Part 2 in a series.
While Spaulding Decon’s mission is helping grieving families clean up the mess after a horrific crime or tragedy, its founder soon realized the public’s insatiable appetite for a look behind the scenes at operations and the lucrative business behind buying hoarding houses.
Laura Spaulding founded Tampa-based Spaulding Decon after becoming disenchanted with her career in law enforcement and realizing the unmet need for decontamination services. Less than a decade later, Hollywood came calling.
Between 2012 and 2014, Spaulding said several Los Angeles-based reality show producers began contacting her in the hopes of “filming the sizzle” and then pitching the idea of a non-scripted television show to various studios. After numerous approaches, Spaulding realized there must be an eager audience. However, network television executives were concerned with the nature of her work.
“We kept getting denied for a reality show, and the reason was they were afraid that it’s too graphic for TV,” she said. “So, I decided in 2019 to kind of take it into my own hands and film our day-to-day, non-censored, what we do on every job as kind of an educational type thing.”
Spaulding said her staff initially pushed back on the idea, unsure how the public would respond. Spaulding pressed forward, however, noting that most popular TV shows and podcasts are crime-related.
“Luckily, I was right,” she said.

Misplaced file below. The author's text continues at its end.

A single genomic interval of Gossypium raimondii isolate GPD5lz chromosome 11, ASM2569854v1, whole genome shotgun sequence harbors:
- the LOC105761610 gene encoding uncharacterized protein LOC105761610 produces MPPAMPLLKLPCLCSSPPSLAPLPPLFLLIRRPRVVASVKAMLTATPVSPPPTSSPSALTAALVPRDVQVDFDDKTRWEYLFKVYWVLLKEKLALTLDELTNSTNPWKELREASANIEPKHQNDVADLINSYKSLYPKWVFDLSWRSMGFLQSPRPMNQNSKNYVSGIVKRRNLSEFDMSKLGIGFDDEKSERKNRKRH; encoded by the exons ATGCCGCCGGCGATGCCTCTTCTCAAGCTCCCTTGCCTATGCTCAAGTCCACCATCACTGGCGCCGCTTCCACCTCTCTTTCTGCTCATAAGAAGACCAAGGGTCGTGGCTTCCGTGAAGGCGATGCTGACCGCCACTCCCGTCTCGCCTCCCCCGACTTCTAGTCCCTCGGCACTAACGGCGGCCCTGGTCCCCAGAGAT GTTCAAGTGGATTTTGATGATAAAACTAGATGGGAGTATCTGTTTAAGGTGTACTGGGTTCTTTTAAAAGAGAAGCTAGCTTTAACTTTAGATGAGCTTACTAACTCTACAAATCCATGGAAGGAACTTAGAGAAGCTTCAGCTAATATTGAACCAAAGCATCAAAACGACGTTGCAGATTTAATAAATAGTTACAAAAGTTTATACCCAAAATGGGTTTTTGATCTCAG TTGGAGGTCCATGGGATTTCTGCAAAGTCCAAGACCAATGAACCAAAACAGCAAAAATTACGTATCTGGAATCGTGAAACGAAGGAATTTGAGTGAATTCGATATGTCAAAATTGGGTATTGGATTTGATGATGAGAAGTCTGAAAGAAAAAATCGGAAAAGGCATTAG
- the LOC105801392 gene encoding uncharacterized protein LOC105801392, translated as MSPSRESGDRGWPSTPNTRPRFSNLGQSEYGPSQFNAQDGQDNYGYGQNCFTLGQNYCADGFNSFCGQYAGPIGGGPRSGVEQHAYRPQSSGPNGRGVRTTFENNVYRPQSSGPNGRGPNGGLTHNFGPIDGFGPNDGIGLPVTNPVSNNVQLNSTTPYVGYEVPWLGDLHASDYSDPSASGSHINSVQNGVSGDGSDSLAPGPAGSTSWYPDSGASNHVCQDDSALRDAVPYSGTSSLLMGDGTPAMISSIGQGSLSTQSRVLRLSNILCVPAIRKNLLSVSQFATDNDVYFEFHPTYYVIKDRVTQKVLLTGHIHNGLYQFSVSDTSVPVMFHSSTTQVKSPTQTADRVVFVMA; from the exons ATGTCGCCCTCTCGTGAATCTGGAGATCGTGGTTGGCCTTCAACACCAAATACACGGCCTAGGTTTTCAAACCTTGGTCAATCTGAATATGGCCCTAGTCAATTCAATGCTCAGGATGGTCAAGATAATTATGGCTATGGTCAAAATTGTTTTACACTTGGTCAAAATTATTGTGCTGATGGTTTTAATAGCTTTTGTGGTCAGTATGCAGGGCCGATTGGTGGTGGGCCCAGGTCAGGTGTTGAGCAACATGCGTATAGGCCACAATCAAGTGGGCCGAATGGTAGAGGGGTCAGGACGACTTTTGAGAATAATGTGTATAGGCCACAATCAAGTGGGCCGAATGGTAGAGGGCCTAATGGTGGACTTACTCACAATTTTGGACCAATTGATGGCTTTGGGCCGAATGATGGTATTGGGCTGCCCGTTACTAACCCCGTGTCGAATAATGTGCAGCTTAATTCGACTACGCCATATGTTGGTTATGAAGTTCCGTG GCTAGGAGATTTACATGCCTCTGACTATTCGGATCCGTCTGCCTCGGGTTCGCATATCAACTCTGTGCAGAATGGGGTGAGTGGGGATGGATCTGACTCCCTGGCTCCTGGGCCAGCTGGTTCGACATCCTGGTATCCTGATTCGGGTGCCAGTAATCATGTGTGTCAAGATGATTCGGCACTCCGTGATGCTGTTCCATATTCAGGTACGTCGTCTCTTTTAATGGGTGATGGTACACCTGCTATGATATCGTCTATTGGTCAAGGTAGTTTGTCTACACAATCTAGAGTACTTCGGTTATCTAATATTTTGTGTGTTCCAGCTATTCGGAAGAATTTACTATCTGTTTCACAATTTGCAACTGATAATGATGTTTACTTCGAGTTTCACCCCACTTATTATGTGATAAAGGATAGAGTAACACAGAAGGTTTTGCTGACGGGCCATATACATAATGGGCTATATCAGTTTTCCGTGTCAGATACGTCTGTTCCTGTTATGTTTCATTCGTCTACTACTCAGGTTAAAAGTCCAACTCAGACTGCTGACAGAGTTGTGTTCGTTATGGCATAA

Spaulding said over 100,000 people subscribed to her YouTube channel in under four months. In just two and a half weeks, her Tik Tok following reached 2.3 million.
Three years later, Spaulding Decon now boasts over 6 million social media followers – 4.3 million through Tik Tok alone – and over 51 million views on YouTube. While Spaulding called those numbers and the public interest in her line of work “insane,” she still hopes to secure a reality show under the right circumstances.
“We don’t feel like we’re a good fit for cable,” she said. “We feel like we’re a better fit for like a Netflix or Amazon Prime or something that doesn’t rely on sponsors.”
Providing entertainment for the masses was not the only lucrative endeavor emerging from Spaulding Decon’s original business model. The company began adding hoarding cleanup services, which quickly overtook crime scenes as the most requested service.
Hoarding is a mental illness that causes a person to keep everything in their life, typically having a disastrous effect on their home and health. According to its website, Spaulding Decon specifically trains technicians for these sensitive jobs and arranges counseling services from a social worker or psychologist to assist the hoarder and their family. Spaulding said hoarding cleanup now comprises about 68% of the company’s business.
Spaulding was always interested in real estate investing but said it never dawned on her that she could merge the two businesses until working on an unattended death case in Tampa. The deceased’s family lived in Wisconsin and told Spaulding that following the cleanup process, they planned to sell the house. She countered with an offer to buy it, saving the family the cost of the cleanup services.